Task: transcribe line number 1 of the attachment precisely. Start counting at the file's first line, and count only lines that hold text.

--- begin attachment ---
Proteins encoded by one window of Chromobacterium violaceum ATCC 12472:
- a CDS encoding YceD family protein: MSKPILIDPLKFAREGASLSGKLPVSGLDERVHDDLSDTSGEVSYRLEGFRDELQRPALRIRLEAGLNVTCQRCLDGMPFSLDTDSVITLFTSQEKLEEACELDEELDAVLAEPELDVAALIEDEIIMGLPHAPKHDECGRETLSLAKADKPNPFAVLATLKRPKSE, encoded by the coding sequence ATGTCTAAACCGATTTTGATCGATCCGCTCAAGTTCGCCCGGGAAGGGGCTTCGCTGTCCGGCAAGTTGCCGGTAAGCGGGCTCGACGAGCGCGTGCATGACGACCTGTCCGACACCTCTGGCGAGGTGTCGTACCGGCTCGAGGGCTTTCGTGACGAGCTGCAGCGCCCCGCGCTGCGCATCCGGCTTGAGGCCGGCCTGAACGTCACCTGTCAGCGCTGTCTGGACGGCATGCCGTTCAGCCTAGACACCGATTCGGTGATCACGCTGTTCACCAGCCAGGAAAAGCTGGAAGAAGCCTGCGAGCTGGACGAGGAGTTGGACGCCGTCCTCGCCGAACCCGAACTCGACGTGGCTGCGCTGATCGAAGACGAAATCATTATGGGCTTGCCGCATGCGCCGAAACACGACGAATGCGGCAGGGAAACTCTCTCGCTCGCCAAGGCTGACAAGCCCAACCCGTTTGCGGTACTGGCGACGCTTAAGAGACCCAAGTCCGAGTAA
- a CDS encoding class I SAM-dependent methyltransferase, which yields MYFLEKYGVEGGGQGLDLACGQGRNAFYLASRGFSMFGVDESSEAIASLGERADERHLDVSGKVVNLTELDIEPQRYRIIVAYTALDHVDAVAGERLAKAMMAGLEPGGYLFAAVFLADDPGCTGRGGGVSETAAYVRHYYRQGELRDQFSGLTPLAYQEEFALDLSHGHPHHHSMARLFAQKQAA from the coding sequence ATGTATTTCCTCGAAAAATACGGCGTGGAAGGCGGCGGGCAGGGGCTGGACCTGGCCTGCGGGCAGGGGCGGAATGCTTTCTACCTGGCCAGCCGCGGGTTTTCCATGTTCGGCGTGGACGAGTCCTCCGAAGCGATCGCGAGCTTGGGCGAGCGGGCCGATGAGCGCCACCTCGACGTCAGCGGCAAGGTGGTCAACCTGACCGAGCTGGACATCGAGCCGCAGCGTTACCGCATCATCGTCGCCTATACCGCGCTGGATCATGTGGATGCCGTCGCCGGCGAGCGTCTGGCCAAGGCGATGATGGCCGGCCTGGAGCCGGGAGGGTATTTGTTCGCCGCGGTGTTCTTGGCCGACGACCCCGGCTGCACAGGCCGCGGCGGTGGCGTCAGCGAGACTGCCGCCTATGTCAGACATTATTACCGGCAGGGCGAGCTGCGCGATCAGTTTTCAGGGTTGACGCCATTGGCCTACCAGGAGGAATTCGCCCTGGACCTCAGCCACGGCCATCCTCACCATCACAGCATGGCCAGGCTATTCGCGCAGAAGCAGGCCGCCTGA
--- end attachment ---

Proteins encoded by one window of Chromobacterium violaceum ATCC 12472: